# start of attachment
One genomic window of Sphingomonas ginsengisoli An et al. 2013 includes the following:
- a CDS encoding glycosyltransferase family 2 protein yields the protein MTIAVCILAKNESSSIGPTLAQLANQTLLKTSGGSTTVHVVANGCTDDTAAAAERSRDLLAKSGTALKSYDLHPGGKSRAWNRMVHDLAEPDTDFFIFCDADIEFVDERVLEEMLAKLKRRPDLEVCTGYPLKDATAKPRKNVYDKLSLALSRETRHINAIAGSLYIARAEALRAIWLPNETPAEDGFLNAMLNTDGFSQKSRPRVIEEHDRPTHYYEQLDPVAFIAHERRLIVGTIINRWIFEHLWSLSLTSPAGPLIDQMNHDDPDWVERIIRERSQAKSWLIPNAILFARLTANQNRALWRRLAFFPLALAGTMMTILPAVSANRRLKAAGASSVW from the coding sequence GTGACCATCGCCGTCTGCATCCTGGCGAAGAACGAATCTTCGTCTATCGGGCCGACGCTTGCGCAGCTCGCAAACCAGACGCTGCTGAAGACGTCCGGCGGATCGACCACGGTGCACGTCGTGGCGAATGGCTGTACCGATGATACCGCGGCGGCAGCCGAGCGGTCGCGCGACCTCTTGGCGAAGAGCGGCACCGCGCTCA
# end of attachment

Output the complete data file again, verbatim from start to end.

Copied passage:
One genomic window of Sphingomonas ginsengisoli An et al. 2013 includes the following:
- a CDS encoding glycosyltransferase family 2 protein yields the protein MTIAVCILAKNESSSIGPTLAQLANQTLLKTSGGSTTVHVVANGCTDDTAAAAERSRDLLAKSGTALKSYDLHPGGKSRAWNRMVHDLAEPDTDFFIFCDADIEFVDERVLEEMLAKLKRRPDLEVCTGYPLKDATAKPRKNVYDKLSLALSRETRHINAIAGSLYIARAEALRAIWLPNETPAEDGFLNAMLNTDGFSQKSRPRVIEEHDRPTHYYEQLDPVAFIAHERRLIVGTIINRWIFEHLWSLSLTSPAGPLIDQMNHDDPDWVERIIRERSQAKSWLIPNAILFARLTANQNRALWRRLAFFPLALAGTMMTILPAVSANRRLKAAGASSVW from the coding sequence GTGACCATCGCCGTCTGCATCCTGGCGAAGAACGAATCTTCGTCTATCGGGCCGACGCTTGCGCAGCTCGCAAACCAGACGCTGCTGAAGACGTCCGGCGGATCGACCACGGTGCACGTCGTGGCGAATGGCTGTACCGATGATACCGCGGCGGCAGCCGAGCGGTCGCGCGACCTCTTGGCGAAGAGCGGCACCGCGCTCA